Early in 1874, Carter moved his family to Raleigh. He continued to practice and to attend courts in his old circuit, where he had large holdings of farm and timber lands. He had a busy legal practice both in Raleigh and in his former circuit and was active in public affairs as a director of a bank and an insurance company, a member of the commission to build a new governor's mansion, and president of the board of directors of the state penitentiary. He was also a leader in the movement to reopen The University of North Carolina and cooperated with the new president, Kemp P. Battle, whose political course had been somewhat similar to his.

Carter died in Baltimore, apparently as a result of a heart condition that had afflicted him for about a year. He was a member of the Protestant Episcopal church, and his body was returned to Raleigh for a funeral service in Christ Church and burial in Oakwood Cemetery, which he had been a leader in founding.

Carter was married twice, the first time to Isabella Perry, daughter of David Bradley Perry of Rosedale, near Washington, N.C. She died in 1866, and in May 1869 he married Mrs. Harriet Armistead Ryan Benbury, widow of John A. Benbury of Albania, near Edenton. The daughter of John Jordan Ryan and Emily Turner and the stepdaughter of David Outlaw, she grew up in the Outlaw home in Windsor. Carter was survived by two children of his first wife, Sarah Lindsay and David M., Jr., and two of his second wife, Laura Lindsay and Frances Spencer. Although Carter always signed his name David M. or D. M., he was known familiarly as Miller.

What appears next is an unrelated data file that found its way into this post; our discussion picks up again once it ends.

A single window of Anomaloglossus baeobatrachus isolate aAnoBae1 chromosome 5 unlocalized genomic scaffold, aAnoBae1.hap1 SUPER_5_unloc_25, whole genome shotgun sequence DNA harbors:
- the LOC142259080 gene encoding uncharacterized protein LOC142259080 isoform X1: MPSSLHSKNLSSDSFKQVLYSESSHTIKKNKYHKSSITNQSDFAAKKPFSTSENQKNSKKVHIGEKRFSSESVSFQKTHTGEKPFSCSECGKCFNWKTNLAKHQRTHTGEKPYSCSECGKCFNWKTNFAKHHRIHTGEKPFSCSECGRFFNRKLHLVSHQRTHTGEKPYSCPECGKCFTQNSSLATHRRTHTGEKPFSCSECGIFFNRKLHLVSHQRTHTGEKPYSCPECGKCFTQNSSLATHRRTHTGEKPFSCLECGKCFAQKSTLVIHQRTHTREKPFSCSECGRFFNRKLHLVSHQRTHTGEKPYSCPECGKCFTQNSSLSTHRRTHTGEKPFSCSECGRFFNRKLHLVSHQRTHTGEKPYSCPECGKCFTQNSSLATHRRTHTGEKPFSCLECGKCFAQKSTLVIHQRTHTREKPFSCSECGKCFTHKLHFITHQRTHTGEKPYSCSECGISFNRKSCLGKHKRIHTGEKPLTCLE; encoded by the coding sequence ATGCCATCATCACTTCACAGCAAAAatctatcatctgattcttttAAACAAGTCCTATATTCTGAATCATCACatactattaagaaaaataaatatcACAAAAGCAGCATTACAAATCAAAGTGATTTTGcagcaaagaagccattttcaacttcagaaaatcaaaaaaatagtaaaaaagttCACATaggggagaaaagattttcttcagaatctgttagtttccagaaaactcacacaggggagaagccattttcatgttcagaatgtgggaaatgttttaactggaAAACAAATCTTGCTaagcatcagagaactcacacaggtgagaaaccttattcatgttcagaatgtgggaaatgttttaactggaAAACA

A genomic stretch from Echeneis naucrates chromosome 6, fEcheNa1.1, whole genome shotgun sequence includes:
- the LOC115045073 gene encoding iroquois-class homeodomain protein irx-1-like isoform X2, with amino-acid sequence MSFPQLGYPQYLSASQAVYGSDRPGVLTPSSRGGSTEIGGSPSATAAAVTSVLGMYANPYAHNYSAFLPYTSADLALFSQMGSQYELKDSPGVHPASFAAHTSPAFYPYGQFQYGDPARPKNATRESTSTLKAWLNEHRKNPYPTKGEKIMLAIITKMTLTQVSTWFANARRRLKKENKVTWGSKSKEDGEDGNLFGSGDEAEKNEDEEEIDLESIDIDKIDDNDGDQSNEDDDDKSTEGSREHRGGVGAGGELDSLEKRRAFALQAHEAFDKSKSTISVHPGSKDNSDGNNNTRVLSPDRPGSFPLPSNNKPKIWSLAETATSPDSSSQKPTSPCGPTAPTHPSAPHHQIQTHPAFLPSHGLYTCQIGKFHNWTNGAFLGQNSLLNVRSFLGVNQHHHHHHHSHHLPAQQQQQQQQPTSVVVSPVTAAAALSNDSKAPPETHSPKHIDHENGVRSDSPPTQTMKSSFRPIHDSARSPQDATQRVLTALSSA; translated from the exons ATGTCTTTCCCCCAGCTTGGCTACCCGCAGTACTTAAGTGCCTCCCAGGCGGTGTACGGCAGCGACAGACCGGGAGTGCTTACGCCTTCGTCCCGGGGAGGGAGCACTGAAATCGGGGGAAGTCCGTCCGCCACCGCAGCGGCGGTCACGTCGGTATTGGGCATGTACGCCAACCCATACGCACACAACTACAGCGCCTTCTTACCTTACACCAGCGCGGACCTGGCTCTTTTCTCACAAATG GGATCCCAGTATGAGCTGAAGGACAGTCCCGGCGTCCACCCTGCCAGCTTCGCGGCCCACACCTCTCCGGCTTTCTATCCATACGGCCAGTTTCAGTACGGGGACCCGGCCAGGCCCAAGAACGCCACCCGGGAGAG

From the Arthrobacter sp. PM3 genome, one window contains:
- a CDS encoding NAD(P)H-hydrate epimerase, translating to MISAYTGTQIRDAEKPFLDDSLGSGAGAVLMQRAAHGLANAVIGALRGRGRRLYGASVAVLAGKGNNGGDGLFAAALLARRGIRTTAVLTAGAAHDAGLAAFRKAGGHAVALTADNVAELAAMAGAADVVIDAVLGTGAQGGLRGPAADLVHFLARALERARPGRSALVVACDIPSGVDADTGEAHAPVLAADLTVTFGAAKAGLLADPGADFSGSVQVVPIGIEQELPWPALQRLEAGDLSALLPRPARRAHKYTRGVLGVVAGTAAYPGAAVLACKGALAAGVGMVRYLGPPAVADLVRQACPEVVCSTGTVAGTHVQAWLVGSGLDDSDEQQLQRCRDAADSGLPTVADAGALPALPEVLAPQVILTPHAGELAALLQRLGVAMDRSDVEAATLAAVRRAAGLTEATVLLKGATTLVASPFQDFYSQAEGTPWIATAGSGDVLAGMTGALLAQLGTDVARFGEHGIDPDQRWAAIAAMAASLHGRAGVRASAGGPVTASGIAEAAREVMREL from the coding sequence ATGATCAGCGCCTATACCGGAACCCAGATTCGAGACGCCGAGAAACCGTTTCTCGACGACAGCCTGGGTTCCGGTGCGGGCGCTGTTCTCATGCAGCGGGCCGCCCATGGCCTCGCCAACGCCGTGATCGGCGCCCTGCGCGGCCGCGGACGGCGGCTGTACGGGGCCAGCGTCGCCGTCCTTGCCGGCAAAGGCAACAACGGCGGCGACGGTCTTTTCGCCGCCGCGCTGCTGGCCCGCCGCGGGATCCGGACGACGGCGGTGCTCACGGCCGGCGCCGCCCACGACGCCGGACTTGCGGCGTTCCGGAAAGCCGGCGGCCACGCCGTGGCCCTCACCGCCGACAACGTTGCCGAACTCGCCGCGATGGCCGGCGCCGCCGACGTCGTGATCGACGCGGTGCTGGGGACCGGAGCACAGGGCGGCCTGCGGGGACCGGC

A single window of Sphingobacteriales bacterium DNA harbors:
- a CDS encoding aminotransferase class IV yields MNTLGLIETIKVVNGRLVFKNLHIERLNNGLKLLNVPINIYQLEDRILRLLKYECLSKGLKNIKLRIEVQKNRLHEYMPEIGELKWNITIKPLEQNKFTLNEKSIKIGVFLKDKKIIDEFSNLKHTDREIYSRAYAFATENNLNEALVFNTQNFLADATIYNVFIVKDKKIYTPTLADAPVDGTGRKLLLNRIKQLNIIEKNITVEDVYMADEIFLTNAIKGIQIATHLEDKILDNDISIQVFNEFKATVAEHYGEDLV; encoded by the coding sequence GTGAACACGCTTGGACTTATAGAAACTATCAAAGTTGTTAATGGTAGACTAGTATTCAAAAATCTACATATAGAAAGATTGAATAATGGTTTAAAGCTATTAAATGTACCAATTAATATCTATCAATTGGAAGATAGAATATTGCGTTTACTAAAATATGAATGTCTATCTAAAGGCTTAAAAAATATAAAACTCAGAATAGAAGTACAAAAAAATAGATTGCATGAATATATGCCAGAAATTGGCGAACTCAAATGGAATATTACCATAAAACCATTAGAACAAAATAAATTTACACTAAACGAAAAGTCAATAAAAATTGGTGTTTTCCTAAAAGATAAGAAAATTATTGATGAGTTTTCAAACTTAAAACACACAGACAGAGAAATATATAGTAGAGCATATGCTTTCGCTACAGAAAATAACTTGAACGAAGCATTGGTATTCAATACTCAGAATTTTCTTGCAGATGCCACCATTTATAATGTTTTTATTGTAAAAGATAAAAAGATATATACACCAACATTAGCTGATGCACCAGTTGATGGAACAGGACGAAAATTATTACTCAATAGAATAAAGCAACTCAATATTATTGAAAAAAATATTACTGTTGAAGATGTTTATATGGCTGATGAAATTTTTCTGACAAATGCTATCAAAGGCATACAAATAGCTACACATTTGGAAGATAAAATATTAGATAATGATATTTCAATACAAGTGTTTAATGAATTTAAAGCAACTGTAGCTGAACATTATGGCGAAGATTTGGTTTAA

References:

Samuel A. Ashe, ed., Cyclopedia of Eminent and Representative Men of the Carolinas of the Nineteenth Century, vol. 2 (1892).

Southern Historical Collection (University of North Carolina, Chapel Hill), for David Carter Papers, David Miller Carter Papers, Perry Family Papers, and a portrait by William Garl Browne.

Additional Resources:

Robson, Charles. "Col. D. M. Carter North Carolina." Representative men of the South. Philadelphia: Chas. Robson & Co. 1880. 418-420. http://archive.org/stream/representativeme00robs#page/418/mode/2up (accessed May 21, 2013).

Wheeler, John H. "Chapter 34; Hyde County." Reminiscences and memoirs of North Carolina and eminent North Carolinians. Columbus, Ohio: Columbus Printing Works. 1884. 223. http://archive.org/stream/reminiscencesmemwhee#page/222/mode/2up (accessed May 21, 2013).

David M. Carter to William A. Graham March 16, 1864. Papers of William Alexander Graham: Volume 6. Raleigh [N.C.]: State Department of Archives and History. 1976. 44-47. http://digital.ncdcr.gov/cdm/ref/collection/p249901coll22/id/452086 (accessed May 21, 2013).

Image Credits:

"Colonel D. M. Carter." Photograph. The Confederate reveille: memorial edition. Raleigh: Broughton & Edwards. 1898. 54. http://www.archive.org/stream/confederatereveunit#page/54/mode/2up (accessed May 21, 2013).

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Copyright notice

This article is from the Dictionary of North Carolina Biography, 6 volumes, edited by William S. Powell. Copyright ©1979-1996 by the University of North Carolina Press. Used by permission of the publisher. For personal use and not for further distribution. Please submit permission requests for other use directly to the publisher.